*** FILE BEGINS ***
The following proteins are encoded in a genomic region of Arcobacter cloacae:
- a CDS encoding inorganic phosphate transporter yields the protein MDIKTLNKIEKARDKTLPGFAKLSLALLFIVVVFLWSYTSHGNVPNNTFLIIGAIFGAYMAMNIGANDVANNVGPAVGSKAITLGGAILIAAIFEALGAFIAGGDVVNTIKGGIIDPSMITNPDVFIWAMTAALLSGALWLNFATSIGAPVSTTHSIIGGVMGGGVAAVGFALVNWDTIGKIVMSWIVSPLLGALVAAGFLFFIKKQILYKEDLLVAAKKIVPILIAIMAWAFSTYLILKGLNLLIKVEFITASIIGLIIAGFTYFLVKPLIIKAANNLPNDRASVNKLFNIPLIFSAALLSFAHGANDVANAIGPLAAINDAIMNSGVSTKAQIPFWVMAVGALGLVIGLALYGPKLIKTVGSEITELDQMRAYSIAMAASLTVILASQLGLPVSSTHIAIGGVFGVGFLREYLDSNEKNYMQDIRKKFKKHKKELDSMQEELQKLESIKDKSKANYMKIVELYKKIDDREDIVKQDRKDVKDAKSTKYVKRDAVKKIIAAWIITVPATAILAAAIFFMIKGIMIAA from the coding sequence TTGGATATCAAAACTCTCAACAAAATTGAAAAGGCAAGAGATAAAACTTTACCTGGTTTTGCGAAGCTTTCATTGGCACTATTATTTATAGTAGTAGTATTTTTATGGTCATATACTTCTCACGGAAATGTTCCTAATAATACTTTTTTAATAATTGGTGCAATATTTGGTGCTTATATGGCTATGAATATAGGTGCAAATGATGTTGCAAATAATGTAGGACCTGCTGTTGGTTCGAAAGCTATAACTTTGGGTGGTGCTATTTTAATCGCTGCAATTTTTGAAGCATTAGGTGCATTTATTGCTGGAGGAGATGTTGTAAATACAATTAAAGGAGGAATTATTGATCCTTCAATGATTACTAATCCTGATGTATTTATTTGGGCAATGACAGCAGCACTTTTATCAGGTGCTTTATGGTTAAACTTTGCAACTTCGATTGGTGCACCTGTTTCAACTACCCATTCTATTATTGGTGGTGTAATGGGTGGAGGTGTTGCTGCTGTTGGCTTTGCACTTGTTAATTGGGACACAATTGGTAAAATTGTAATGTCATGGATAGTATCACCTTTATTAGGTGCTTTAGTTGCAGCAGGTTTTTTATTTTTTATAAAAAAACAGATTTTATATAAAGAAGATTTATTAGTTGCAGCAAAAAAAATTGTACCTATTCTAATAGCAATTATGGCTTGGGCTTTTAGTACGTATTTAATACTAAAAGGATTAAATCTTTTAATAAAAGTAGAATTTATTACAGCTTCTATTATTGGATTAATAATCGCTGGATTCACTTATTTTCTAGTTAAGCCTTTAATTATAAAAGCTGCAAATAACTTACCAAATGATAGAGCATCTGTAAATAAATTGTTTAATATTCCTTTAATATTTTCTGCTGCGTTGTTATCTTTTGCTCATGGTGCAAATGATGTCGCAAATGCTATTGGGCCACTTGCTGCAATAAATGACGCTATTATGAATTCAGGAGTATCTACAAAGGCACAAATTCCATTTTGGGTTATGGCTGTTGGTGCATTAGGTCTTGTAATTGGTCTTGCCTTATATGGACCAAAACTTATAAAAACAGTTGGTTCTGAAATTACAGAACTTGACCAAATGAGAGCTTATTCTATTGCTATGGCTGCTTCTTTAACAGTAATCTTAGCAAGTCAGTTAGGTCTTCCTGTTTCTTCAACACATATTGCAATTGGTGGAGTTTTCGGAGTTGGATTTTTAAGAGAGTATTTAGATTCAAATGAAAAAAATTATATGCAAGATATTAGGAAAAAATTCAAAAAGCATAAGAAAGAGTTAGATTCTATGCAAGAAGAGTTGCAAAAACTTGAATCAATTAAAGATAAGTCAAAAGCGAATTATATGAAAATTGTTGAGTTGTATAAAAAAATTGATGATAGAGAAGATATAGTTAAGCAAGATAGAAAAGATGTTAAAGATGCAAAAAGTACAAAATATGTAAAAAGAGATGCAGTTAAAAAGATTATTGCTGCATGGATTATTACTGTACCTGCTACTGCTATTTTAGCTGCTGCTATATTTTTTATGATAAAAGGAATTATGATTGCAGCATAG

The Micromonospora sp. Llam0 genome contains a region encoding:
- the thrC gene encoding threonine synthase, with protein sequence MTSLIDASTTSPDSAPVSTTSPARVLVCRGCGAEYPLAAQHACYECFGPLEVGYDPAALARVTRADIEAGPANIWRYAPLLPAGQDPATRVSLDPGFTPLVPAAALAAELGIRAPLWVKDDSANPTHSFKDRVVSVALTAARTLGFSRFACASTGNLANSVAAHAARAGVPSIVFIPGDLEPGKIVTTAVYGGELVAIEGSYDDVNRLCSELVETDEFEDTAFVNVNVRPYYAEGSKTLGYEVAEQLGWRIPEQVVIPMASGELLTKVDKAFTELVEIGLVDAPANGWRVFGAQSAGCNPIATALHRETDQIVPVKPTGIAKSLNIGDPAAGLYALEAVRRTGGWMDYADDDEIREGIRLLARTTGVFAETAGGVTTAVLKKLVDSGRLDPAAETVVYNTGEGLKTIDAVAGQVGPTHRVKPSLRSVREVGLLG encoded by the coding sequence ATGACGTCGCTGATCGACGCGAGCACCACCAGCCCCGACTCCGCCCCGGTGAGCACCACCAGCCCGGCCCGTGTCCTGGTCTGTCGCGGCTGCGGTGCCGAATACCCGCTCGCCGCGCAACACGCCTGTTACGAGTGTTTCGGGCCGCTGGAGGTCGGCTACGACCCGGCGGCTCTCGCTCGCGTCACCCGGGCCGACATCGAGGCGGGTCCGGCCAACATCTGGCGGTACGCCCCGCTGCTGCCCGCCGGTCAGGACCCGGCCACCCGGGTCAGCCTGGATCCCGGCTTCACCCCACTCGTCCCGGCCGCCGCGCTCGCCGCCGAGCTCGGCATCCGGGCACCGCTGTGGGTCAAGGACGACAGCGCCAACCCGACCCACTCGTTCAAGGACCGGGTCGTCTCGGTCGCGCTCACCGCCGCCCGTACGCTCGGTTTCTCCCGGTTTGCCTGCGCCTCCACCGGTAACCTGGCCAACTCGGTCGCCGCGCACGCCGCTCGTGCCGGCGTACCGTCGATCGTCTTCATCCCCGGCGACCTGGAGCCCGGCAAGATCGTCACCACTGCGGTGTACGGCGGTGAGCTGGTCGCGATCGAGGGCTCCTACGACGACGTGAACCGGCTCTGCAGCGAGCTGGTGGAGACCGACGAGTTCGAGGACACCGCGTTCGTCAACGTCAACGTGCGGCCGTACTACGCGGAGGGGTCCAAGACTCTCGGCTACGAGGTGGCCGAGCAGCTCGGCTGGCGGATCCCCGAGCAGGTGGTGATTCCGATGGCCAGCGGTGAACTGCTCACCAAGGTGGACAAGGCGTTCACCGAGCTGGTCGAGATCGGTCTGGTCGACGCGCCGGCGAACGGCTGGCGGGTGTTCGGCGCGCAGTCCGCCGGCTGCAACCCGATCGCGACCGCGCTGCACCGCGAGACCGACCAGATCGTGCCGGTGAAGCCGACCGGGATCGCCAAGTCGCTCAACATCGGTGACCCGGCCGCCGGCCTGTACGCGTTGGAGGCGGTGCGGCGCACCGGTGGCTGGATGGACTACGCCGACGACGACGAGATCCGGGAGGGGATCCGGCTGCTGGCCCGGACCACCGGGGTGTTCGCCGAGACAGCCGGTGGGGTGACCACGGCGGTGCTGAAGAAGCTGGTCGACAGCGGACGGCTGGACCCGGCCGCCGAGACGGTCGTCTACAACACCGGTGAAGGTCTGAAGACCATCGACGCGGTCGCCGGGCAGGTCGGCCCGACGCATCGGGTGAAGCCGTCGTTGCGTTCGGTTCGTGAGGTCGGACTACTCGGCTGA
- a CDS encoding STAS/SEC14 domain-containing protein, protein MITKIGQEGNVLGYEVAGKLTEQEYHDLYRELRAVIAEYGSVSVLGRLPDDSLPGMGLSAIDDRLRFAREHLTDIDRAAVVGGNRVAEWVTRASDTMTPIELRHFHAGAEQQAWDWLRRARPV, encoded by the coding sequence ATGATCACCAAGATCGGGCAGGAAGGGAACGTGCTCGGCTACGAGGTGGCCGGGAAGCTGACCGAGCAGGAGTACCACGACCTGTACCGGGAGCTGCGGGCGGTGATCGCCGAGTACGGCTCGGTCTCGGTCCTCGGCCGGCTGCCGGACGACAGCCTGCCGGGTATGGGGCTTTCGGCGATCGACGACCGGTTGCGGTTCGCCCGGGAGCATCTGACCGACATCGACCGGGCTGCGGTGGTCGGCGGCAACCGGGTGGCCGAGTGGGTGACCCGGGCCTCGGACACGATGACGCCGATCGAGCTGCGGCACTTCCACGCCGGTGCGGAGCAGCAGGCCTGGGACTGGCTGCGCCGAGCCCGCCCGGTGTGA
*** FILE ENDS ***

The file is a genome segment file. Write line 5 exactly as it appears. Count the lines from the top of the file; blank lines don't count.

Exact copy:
- a CDS encoding STAS/SEC14 domain-containing protein, protein MITKIGQEGNVLGYEVAGKLTEQEYHDLYRELRAVIAEYGSVSVLGRLPDDSLPGMGLSAIDDRLRFAREHLTDIDRAAVVGGNRVAEWVTRASDTMTPIELRHFHAGAEQQAWDWLRRARPV, encoded by the coding sequence ATGATCACCAAGATCGGGCAGGAAGGGAACGTGCTCGGCTACGAGGTGGCCGGGAAGCTGACCGAGCAGGAGTACCACGACCTGTACCGGGAGCTGCGGGCGGTGATCGCCGAGTACGGCTCGGTCTCGGTCCTCGGCCGGCTGCCGGACGACAGCCTGCCGGGTATGGGGCTTTCGGCGATCGACGACCGGTTGCGGTTCGCCCGGGAGCATCTGACCGACATCGACCGGGCTGCGGTGGTCGGCGGCAACCGGGTGGCCGAGTGGGTGACCCGGGCCTCGGACACGATGACGCCGATCGAGCTGCGGCACTTCCACGCCGGTGCGGAGCAGCAGGCCTGGGACTGGCTGCGCCGAGCCCGCCCGGTGTGA